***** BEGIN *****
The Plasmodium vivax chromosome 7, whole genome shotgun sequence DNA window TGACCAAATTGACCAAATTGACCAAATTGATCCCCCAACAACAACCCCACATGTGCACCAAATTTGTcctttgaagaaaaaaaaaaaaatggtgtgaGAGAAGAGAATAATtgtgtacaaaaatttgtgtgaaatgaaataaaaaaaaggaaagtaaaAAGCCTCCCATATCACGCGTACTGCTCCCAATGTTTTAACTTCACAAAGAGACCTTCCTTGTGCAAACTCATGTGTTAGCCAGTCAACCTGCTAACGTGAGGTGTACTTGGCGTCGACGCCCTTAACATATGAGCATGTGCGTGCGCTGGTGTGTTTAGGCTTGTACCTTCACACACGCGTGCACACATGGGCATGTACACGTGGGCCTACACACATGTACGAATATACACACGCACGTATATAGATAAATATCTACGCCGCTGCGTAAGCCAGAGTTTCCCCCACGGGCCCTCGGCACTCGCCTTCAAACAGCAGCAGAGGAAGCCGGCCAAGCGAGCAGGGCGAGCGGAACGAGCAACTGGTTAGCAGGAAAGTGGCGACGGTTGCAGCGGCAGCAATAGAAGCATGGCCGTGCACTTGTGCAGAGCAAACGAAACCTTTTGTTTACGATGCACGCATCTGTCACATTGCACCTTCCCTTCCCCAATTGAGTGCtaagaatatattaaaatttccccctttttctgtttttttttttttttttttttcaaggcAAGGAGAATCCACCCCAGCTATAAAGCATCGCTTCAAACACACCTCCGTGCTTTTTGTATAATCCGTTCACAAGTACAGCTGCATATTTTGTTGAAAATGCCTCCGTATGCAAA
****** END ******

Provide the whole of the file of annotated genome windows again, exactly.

The Plasmodium vivax chromosome 7, whole genome shotgun sequence DNA window TGACCAAATTGACCAAATTGACCAAATTGATCCCCCAACAACAACCCCACATGTGCACCAAATTTGTcctttgaagaaaaaaaaaaaaatggtgtgaGAGAAGAGAATAATtgtgtacaaaaatttgtgtgaaatgaaataaaaaaaaggaaagtaaaAAGCCTCCCATATCACGCGTACTGCTCCCAATGTTTTAACTTCACAAAGAGACCTTCCTTGTGCAAACTCATGTGTTAGCCAGTCAACCTGCTAACGTGAGGTGTACTTGGCGTCGACGCCCTTAACATATGAGCATGTGCGTGCGCTGGTGTGTTTAGGCTTGTACCTTCACACACGCGTGCACACATGGGCATGTACACGTGGGCCTACACACATGTACGAATATACACACGCACGTATATAGATAAATATCTACGCCGCTGCGTAAGCCAGAGTTTCCCCCACGGGCCCTCGGCACTCGCCTTCAAACAGCAGCAGAGGAAGCCGGCCAAGCGAGCAGGGCGAGCGGAACGAGCAACTGGTTAGCAGGAAAGTGGCGACGGTTGCAGCGGCAGCAATAGAAGCATGGCCGTGCACTTGTGCAGAGCAAACGAAACCTTTTGTTTACGATGCACGCATCTGTCACATTGCACCTTCCCTTCCCCAATTGAGTGCtaagaatatattaaaatttccccctttttctgtttttttttttttttttttttcaaggcAAGGAGAATCCACCCCAGCTATAAAGCATCGCTTCAAACACACCTCCGTGCTTTTTGTATAATCCGTTCACAAGTACAGCTGCATATTTTGTTGAAAATGCCTCCGTATGCAAA